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World Neurosurg. 2017 Dec;108:374-378. doi: 10.1016/j.wneu.2017.08.185. Epub 2017 Sep 7.

Medical Training and the Brain Death Exam: A Single Institution's Experience.

Author information

1
Department of Neurological Surgery, University of Pittsburgh, Pittsburgh, Pennsylvania, USA.
2
Center for Organ Recovery & Education, Pittsburgh, Pennsylvania, USA.
3
Department of Neurology, University of Pittsburgh, Pittsburgh, Pennsylvania, USA.
4
Department of Neurological Surgery, University of Pittsburgh, Pittsburgh, Pennsylvania, USA; Department of Neurology, University of Pittsburgh, Pittsburgh, Pennsylvania, USA; Department of Critical Care Medicine, University of Pittsburgh, Pittsburgh, Pennsylvania, USA. Electronic address: shutterla@upmc.edu.

Abstract

BACKGROUND:

Clinicians may have limited opportunities to perform neurological determination of death (NDD, or brain death) certification during their training. This study aimed to evaluate the level of resident exposure to the brain death exam at a large-volume donor hospital.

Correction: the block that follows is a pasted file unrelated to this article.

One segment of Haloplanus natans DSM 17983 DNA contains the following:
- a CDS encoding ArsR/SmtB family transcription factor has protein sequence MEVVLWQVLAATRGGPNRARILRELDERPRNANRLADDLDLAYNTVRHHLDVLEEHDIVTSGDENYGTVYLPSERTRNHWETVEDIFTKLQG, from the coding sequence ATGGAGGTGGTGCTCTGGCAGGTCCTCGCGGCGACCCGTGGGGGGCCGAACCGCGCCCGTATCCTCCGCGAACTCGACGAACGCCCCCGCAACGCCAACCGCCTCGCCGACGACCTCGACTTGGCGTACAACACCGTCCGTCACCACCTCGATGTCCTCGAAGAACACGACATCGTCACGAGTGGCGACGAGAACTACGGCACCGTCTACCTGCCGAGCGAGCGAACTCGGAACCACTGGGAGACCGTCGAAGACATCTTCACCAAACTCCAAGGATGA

METHODS:

In March 2014, we adapted a dual-physician model for NDD certification at our institution to improve resident education regarding NDD. To evaluate the incidence of resident exposure, we collected examiner information from all brain death exams conducted between January 2014 and July 2015. Organ procurement, family authorization, and brain death intervals were also collected to evaluate the impact of NDD timeliness on organ donation.

RESULTS:

A total of 68 patients who met NDD criteria were included in this study. For these patients, 127 brain death exams were performed, 108 (85%) by a critical care attending physician or fellow, 9 (7%) by a neurology resident, and 7 (6%) by a neurosurgery resident. Exposure rates for neurology and neurosurgery residents were approximately 0.22 and 0.20 exams/resident/year, respectively. The median brain death interval between exams was 1.0 hours (interquartile range, 0.0-2.5) hours. Resident involvement, time between exams, and dual exams were all found to be nonsignificant correlates of organ authorization and family refusal.

CONCLUSIONS:

Neurology and neurosurgery residents may be limited in their exposure to the brain death exam during training. High-volume donor hospitals may be able to complete 2 exams for NDD certification in a timely manner without detrimentally influencing organ authorization or family refusal rates.

KEYWORDS:

Brain death exam; Medical education; Neurological determination of death; Resident training

PMID:
28890007
DOI:
10.1016/j.wneu.2017.08.185
[Indexed for MEDLINE]
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